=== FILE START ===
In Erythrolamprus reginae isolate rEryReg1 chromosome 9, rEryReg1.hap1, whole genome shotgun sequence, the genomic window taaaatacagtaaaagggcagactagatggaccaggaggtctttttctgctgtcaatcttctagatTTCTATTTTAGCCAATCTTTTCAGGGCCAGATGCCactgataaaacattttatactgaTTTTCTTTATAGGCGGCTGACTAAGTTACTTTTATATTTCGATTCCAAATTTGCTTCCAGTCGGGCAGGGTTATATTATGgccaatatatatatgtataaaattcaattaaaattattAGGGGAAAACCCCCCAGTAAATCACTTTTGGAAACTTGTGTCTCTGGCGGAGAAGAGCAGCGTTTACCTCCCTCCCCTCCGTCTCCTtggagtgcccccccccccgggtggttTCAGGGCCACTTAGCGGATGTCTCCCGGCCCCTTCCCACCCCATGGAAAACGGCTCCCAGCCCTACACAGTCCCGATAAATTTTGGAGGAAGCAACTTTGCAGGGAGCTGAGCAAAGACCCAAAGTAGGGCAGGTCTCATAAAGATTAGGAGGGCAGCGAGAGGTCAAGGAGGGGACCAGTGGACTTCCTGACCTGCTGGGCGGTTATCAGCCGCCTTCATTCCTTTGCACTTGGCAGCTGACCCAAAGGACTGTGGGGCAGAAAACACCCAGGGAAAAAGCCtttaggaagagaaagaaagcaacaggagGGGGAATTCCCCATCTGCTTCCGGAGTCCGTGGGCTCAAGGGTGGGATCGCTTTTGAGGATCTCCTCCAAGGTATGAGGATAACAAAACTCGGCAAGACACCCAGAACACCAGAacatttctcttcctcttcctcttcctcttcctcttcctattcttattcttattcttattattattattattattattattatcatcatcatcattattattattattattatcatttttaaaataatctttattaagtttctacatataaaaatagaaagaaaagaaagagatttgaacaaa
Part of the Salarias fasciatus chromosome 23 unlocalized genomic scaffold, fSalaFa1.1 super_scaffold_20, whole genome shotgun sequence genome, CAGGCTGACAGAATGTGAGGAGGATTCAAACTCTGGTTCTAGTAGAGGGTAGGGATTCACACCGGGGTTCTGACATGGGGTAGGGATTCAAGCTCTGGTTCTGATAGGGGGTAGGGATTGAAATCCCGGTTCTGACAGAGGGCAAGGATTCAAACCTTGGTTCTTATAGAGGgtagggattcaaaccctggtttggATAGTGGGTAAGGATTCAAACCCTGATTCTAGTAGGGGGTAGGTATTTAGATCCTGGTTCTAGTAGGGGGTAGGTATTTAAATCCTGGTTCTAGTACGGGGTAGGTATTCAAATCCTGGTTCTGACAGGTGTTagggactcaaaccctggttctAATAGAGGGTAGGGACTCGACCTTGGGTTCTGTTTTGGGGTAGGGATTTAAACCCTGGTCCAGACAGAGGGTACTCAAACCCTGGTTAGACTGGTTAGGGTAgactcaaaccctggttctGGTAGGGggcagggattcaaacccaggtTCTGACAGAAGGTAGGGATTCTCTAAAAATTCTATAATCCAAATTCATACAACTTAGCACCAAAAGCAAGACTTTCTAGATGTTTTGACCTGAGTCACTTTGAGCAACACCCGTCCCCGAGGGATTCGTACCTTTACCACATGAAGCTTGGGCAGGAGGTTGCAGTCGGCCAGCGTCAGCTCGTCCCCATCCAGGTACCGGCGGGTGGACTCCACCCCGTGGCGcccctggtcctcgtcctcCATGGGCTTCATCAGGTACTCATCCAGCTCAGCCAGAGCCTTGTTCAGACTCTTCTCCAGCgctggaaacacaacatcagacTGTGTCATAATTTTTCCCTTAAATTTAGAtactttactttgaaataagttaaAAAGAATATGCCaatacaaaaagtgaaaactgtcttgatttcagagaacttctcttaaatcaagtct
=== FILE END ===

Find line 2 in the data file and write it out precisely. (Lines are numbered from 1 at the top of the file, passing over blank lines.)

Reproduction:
Part of the Salarias fasciatus chromosome 23 unlocalized genomic scaffold, fSalaFa1.1 super_scaffold_20, whole genome shotgun sequence genome, CAGGCTGACAGAATGTGAGGAGGATTCAAACTCTGGTTCTAGTAGAGGGTAGGGATTCACACCGGGGTTCTGACATGGGGTAGGGATTCAAGCTCTGGTTCTGATAGGGGGTAGGGATTGAAATCCCGGTTCTGACAGAGGGCAAGGATTCAAACCTTGGTTCTTATAGAGGgtagggattcaaaccctggtttggATAGTGGGTAAGGATTCAAACCCTGATTCTAGTAGGGGGTAGGTATTTAGATCCTGGTTCTAGTAGGGGGTAGGTATTTAAATCCTGGTTCTAGTACGGGGTAGGTATTCAAATCCTGGTTCTGACAGGTGTTagggactcaaaccctggttctAATAGAGGGTAGGGACTCGACCTTGGGTTCTGTTTTGGGGTAGGGATTTAAACCCTGGTCCAGACAGAGGGTACTCAAACCCTGGTTAGACTGGTTAGGGTAgactcaaaccctggttctGGTAGGGggcagggattcaaacccaggtTCTGACAGAAGGTAGGGATTCTCTAAAAATTCTATAATCCAAATTCATACAACTTAGCACCAAAAGCAAGACTTTCTAGATGTTTTGACCTGAGTCACTTTGAGCAACACCCGTCCCCGAGGGATTCGTACCTTTACCACATGAAGCTTGGGCAGGAGGTTGCAGTCGGCCAGCGTCAGCTCGTCCCCATCCAGGTACCGGCGGGTGGACTCCACCCCGTGGCGcccctggtcctcgtcctcCATGGGCTTCATCAGGTACTCATCCAGCTCAGCCAGAGCCTTGTTCAGACTCTTCTCCAGCgctggaaacacaacatcagacTGTGTCATAATTTTTCCCTTAAATTTAGAtactttactttgaaataagttaaAAAGAATATGCCaatacaaaaagtgaaaactgtcttgatttcagagaacttctcttaaatcaagtct